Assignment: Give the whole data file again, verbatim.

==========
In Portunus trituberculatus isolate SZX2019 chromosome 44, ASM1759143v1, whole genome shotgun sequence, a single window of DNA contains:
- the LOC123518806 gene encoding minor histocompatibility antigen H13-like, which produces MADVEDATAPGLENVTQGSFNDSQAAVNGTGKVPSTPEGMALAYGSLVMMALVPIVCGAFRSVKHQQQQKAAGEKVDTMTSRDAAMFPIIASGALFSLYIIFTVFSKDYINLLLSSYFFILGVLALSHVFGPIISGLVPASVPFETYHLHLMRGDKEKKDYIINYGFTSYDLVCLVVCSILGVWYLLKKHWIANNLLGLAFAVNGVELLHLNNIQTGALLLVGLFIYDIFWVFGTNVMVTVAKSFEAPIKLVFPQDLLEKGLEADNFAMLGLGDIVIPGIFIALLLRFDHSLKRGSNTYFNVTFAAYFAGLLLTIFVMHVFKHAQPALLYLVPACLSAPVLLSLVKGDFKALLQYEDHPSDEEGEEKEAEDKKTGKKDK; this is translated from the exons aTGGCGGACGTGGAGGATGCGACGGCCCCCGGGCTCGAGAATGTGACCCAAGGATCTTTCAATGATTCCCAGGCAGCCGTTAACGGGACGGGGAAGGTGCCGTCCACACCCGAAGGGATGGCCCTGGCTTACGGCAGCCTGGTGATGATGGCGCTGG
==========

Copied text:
In Portunus trituberculatus isolate SZX2019 chromosome 44, ASM1759143v1, whole genome shotgun sequence, a single window of DNA contains:
- the LOC123518806 gene encoding minor histocompatibility antigen H13-like, which produces MADVEDATAPGLENVTQGSFNDSQAAVNGTGKVPSTPEGMALAYGSLVMMALVPIVCGAFRSVKHQQQQKAAGEKVDTMTSRDAAMFPIIASGALFSLYIIFTVFSKDYINLLLSSYFFILGVLALSHVFGPIISGLVPASVPFETYHLHLMRGDKEKKDYIINYGFTSYDLVCLVVCSILGVWYLLKKHWIANNLLGLAFAVNGVELLHLNNIQTGALLLVGLFIYDIFWVFGTNVMVTVAKSFEAPIKLVFPQDLLEKGLEADNFAMLGLGDIVIPGIFIALLLRFDHSLKRGSNTYFNVTFAAYFAGLLLTIFVMHVFKHAQPALLYLVPACLSAPVLLSLVKGDFKALLQYEDHPSDEEGEEKEAEDKKTGKKDK; this is translated from the exons aTGGCGGACGTGGAGGATGCGACGGCCCCCGGGCTCGAGAATGTGACCCAAGGATCTTTCAATGATTCCCAGGCAGCCGTTAACGGGACGGGGAAGGTGCCGTCCACACCCGAAGGGATGGCCCTGGCTTACGGCAGCCTGGTGATGATGGCGCTGG